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Moving pictures 2018, #5

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I swore I’d wouldn’t be posting just reviews of films all this year, but I had bad flu for a week, which meant I watched a lot of films and did very little blogging. So I’ve a backlog to clear. One more of these and I’ll up to date, and hopefully after that, their frequency will decrease… and lots of other content will start appearing instead. Hopefully.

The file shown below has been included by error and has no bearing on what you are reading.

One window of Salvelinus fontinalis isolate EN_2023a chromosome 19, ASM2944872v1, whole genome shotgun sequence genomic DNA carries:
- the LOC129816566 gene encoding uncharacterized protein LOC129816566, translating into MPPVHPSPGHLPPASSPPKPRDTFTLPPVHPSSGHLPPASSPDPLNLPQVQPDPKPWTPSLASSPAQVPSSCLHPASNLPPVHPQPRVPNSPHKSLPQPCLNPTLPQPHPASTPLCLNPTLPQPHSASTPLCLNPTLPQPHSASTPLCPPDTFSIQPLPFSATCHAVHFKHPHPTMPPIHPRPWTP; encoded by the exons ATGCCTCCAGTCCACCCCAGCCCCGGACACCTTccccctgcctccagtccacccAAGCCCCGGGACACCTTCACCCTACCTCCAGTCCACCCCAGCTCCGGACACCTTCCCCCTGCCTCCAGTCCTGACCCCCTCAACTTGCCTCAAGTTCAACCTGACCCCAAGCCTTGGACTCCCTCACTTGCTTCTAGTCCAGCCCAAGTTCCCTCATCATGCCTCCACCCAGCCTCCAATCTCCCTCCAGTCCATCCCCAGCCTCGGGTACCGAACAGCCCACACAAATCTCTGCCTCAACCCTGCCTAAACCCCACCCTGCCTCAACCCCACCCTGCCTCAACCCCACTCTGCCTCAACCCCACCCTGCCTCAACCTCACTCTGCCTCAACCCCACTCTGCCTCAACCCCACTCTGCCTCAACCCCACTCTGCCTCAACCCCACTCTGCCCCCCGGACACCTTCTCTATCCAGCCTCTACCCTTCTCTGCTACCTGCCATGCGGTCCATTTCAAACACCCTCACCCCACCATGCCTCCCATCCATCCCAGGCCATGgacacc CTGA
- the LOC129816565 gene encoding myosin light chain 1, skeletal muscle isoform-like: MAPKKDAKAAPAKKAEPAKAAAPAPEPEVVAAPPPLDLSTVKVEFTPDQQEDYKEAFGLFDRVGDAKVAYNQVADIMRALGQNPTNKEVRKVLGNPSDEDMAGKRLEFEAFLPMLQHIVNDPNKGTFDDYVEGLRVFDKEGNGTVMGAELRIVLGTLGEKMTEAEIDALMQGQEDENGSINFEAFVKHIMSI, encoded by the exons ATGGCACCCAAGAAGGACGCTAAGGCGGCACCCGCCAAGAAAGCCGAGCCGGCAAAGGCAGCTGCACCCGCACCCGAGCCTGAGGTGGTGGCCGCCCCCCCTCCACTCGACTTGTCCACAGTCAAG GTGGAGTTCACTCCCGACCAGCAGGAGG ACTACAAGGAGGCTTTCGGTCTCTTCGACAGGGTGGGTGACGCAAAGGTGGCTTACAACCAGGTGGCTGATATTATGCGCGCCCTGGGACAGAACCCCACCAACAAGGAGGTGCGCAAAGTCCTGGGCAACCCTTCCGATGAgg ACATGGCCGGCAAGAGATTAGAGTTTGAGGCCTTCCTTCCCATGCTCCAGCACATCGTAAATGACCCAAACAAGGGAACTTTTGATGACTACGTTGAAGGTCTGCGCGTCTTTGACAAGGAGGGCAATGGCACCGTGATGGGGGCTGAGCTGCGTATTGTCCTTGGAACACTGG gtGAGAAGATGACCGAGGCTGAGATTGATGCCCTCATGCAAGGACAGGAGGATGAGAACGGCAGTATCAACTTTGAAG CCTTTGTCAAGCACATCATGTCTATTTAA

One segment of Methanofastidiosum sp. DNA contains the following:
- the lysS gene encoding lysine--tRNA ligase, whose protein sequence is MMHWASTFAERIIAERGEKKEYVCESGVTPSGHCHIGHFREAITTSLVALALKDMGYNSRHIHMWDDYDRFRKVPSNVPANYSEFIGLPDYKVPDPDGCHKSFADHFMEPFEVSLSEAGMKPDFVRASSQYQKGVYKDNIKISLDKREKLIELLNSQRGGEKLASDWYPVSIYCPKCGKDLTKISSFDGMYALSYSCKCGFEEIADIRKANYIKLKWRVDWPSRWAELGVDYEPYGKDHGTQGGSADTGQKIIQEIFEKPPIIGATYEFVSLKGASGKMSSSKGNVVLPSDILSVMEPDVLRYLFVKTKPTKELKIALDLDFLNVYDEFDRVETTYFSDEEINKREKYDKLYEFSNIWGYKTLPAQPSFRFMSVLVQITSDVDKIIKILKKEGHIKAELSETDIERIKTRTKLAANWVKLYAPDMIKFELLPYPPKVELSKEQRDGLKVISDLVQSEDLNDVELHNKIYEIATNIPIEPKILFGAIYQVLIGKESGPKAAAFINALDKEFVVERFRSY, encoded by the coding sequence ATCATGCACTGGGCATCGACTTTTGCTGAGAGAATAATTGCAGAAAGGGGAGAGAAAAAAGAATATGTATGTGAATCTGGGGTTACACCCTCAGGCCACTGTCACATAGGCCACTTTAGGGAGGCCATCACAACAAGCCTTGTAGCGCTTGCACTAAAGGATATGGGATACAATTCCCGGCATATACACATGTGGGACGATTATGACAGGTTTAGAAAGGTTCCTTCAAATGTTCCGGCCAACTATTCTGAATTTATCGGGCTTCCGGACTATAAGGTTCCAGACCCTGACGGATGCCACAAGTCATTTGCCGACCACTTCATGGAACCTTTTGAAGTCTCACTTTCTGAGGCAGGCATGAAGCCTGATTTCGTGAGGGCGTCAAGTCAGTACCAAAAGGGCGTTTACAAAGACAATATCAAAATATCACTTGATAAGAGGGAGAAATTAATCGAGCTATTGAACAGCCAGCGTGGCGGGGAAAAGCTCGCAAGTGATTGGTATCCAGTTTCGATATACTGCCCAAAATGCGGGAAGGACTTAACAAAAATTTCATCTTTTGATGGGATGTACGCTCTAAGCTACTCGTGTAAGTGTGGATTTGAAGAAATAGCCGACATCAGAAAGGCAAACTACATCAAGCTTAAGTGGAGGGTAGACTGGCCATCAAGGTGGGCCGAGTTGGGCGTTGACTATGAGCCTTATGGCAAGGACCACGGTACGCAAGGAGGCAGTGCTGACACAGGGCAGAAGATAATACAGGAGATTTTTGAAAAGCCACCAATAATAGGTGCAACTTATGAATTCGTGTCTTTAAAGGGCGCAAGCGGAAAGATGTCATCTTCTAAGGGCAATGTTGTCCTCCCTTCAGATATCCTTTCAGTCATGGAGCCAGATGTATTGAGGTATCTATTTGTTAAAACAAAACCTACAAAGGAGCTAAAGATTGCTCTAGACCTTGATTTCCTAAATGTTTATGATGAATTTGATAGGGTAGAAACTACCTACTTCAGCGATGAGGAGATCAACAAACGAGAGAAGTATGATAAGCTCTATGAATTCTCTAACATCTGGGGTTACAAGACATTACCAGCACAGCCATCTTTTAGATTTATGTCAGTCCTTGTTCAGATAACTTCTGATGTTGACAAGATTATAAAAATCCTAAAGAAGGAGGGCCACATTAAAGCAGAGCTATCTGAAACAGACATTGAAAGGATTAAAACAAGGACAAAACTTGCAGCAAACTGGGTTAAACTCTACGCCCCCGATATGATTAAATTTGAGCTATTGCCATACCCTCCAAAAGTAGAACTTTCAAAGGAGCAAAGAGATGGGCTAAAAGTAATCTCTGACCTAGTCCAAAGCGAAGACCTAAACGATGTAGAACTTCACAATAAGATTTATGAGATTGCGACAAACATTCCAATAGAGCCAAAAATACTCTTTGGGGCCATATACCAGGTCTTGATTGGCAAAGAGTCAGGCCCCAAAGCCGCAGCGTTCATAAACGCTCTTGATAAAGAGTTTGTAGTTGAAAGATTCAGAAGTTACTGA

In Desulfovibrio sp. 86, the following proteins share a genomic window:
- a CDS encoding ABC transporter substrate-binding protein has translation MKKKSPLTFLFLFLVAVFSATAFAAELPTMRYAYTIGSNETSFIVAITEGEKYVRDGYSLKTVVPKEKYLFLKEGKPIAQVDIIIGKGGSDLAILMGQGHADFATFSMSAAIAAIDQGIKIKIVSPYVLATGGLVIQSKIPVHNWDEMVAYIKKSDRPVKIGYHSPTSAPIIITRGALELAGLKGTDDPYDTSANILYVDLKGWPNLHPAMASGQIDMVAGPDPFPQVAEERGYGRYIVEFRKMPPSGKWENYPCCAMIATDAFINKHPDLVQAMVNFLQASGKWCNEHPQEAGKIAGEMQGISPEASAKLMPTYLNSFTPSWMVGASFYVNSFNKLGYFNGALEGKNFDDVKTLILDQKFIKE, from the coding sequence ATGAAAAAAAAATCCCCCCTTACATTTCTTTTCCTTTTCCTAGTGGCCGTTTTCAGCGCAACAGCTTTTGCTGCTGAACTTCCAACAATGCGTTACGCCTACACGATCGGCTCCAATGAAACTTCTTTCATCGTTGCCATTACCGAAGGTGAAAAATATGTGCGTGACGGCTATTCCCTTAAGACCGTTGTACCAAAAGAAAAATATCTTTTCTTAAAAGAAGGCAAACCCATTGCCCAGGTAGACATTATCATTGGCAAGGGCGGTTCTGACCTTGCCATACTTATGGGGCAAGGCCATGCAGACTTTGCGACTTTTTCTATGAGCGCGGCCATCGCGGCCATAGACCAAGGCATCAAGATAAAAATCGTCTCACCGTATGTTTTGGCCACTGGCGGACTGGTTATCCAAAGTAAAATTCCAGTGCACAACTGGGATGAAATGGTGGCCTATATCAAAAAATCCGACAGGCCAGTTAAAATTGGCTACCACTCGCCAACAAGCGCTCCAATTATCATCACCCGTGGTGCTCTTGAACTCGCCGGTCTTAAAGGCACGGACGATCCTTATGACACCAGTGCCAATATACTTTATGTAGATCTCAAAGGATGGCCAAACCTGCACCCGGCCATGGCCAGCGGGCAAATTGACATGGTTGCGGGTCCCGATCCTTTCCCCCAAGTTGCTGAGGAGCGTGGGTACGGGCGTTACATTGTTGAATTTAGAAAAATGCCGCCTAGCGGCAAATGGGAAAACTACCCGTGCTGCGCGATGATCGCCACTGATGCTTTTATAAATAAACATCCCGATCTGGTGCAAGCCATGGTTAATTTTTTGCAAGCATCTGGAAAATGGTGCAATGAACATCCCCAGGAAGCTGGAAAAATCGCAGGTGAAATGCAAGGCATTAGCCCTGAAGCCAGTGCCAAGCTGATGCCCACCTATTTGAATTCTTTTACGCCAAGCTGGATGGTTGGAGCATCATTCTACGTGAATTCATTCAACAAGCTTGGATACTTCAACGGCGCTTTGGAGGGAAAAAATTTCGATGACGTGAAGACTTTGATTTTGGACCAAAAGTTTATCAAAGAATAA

Princess from the Moon, Kon Ichikawa, (1987, Japan). The only other Ichikawa film I’d seen before watching this was The Burmese Harp, which is excellent. So I expected good things of Princess from the Moon, despite the awful title and cover art. Sadly, the latter were indicative of the contents. As the title suggests, a baby arrives myteriously – well, in a meteorite – in Japan, and a family adopt the baby and bring her up as their own. It’s the Superman origin story without the superpowers. Okay, with the superpowers. Because the young woman does have strange powers. However, unlike Superman, she is eventually reunited with her people when a UFO, in a scene somewhat reminiscent of Close Encounters of the Third Kind, or is it ET: The Extra-Terrestrial, comes to Earth and she departs on it. Meanwhile, she proves so popular among the local menfolk, and indeed further afield, that she has to set them tasks in order to manage their advances. The film aparently did not do well and, despite the presence of Toshiro Mifune as the man who discovers the “princess”, it’s not easy to see why. The tone is all over the place, and Ichikawa adds nothing to a well-used story. Apparently, the dragon was originally going to double as the Loch Ness Monster in a Hammer film but the project fell through.